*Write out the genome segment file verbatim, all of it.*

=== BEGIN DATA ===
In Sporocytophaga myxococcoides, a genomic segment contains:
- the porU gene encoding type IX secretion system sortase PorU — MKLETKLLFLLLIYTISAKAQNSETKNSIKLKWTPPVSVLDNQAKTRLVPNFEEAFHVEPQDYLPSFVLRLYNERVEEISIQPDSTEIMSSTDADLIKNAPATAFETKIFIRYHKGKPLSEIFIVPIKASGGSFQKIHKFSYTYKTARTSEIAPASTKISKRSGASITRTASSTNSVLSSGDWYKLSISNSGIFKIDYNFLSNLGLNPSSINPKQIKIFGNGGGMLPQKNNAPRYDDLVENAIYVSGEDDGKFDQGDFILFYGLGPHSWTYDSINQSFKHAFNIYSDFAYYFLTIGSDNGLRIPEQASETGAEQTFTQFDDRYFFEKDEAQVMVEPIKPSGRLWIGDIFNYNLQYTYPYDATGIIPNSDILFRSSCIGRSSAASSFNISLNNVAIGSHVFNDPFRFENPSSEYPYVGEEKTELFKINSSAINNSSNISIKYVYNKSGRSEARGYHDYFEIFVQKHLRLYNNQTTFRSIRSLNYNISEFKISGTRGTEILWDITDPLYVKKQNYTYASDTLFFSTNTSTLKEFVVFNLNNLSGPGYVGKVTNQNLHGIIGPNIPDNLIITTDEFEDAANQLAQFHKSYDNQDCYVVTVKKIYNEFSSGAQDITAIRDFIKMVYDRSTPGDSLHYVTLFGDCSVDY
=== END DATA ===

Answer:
In Sporocytophaga myxococcoides, a genomic segment contains:
- the porU gene encoding type IX secretion system sortase PorU — MKLETKLLFLLLIYTISAKAQNSETKNSIKLKWTPPVSVLDNQAKTRLVPNFEEAFHVEPQDYLPSFVLRLYNERVEEISIQPDSTEIMSSTDADLIKNAPATAFETKIFIRYHKGKPLSEIFIVPIKASGGSFQKIHKFSYTYKTARTSEIAPASTKISKRSGASITRTASSTNSVLSSGDWYKLSISNSGIFKIDYNFLSNLGLNPSSINPKQIKIFGNGGGMLPQKNNAPRYDDLVENAIYVSGEDDGKFDQGDFILFYGLGPHSWTYDSINQSFKHAFNIYSDFAYYFLTIGSDNGLRIPEQASETGAEQTFTQFDDRYFFEKDEAQVMVEPIKPSGRLWIGDIFNYNLQYTYPYDATGIIPNSDILFRSSCIGRSSAASSFNISLNNVAIGSHVFNDPFRFENPSSEYPYVGEEKTELFKINSSAINNSSNISIKYVYNKSGRSEARGYHDYFEIFVQKHLRLYNNQTTFRSIRSLNYNISEFKISGTRGTEILWDITDPLYVKKQNYTYASDTLFFSTNTSTLKEFVVFNLNNLSGPGYVGKVTNQNLHGIIGPNIPDNLIITTDEFEDAANQLAQFHKSYDNQDCYVVTVKKIYNEFSSGAQDITAIRDFIKMVYDRSTPGDSLHYVTLFGDCSVDY